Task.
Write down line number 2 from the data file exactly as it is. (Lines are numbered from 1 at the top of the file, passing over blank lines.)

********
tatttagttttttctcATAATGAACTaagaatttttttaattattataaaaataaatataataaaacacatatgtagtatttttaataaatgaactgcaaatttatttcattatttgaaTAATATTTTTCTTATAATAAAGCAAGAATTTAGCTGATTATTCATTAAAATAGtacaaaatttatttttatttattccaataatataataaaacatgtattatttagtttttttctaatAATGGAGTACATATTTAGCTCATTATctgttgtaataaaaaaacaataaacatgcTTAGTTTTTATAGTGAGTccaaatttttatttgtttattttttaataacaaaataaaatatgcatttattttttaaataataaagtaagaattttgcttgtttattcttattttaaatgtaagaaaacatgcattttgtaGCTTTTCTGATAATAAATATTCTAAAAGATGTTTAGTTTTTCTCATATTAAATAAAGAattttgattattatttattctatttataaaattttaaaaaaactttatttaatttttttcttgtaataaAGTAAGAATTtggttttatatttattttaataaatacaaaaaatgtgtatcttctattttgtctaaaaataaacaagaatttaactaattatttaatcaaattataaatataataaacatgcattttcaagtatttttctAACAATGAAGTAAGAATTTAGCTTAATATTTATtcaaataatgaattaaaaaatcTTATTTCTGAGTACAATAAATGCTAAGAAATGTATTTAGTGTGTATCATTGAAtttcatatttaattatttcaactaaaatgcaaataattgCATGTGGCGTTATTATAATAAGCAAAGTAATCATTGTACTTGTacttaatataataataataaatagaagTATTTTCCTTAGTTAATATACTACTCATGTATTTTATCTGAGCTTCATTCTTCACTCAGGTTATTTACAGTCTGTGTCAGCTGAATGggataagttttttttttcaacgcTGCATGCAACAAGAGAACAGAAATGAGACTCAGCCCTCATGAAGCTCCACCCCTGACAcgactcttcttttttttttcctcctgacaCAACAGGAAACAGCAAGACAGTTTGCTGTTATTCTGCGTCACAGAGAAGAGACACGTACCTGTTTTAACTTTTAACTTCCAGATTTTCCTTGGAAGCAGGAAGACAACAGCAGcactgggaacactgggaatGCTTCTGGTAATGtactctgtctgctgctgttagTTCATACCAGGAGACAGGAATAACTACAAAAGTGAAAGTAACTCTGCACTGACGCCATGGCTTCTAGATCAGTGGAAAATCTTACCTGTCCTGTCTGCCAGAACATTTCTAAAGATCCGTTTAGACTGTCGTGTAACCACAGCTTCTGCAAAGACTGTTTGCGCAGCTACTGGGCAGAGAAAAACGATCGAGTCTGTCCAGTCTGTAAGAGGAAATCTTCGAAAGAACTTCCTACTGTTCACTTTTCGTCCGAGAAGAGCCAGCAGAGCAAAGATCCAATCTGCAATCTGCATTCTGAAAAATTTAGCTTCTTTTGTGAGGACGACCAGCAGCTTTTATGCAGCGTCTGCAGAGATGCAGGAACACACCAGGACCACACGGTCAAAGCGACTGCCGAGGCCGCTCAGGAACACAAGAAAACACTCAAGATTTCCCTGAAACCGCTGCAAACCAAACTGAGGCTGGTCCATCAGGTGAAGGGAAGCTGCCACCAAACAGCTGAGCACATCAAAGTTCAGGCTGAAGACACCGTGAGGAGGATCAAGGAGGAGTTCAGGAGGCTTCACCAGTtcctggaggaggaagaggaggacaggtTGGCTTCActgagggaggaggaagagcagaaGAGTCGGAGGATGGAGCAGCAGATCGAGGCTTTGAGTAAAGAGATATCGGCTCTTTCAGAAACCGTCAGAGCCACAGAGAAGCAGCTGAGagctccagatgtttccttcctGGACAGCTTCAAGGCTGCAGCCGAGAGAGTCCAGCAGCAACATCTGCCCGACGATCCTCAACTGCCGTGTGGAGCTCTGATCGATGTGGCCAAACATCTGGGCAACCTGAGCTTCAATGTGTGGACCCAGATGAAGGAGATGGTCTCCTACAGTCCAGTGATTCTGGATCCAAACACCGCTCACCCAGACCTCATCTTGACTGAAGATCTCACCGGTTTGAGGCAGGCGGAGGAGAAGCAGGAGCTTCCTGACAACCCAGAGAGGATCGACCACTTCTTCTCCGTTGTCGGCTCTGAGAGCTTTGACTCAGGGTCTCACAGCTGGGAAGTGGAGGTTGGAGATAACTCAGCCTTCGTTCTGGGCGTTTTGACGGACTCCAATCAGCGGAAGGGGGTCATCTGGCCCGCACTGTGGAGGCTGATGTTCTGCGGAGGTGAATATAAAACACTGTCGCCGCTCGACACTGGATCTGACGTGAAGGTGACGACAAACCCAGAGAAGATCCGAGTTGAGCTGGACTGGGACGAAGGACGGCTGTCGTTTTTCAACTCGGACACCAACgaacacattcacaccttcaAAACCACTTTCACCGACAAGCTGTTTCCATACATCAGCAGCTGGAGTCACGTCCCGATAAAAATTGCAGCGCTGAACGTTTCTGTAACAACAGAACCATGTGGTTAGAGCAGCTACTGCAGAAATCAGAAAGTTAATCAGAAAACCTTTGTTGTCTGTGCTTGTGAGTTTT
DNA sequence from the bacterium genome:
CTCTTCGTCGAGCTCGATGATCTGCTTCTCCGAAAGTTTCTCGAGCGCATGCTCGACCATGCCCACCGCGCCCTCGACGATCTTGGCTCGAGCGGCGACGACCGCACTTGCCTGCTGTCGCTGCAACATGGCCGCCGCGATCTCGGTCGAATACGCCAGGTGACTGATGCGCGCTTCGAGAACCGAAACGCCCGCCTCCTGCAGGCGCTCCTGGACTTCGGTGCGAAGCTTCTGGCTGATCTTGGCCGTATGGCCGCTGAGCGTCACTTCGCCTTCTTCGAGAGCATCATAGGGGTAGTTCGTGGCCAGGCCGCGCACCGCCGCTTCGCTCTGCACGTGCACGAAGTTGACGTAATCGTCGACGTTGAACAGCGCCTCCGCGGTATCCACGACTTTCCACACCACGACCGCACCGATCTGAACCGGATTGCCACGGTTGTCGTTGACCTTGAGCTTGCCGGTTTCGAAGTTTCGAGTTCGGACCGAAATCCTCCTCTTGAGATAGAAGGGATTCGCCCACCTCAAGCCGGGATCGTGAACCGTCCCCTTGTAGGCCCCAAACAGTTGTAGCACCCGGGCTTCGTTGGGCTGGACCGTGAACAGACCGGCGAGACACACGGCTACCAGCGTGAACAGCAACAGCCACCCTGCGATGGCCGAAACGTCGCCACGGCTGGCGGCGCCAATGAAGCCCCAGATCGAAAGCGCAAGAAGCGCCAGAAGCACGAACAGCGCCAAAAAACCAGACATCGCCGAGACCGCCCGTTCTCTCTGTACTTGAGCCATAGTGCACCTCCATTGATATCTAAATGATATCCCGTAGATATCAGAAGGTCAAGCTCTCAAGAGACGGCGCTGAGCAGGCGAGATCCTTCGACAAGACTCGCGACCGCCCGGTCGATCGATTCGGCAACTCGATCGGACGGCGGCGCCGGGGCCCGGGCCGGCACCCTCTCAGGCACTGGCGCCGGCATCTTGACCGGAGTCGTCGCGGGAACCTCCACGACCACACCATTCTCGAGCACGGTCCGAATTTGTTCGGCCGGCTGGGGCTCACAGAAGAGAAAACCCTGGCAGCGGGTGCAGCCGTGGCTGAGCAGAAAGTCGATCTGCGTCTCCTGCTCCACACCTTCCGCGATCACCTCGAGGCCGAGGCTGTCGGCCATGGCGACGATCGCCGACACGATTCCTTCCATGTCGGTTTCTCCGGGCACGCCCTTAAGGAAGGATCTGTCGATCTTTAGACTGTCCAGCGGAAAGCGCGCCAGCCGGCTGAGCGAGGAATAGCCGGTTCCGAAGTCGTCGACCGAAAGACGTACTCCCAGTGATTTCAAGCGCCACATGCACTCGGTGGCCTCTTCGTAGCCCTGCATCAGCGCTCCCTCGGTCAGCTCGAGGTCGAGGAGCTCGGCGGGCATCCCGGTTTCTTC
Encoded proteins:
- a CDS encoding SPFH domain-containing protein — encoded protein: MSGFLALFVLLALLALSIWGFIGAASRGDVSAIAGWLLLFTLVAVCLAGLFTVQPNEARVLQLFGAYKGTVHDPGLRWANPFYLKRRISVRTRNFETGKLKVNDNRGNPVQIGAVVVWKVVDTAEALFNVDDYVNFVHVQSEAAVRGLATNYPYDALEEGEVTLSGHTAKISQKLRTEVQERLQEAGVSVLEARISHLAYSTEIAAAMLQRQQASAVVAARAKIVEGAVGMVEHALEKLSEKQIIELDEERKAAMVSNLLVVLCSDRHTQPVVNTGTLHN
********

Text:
DNA sequence from the bacterium genome: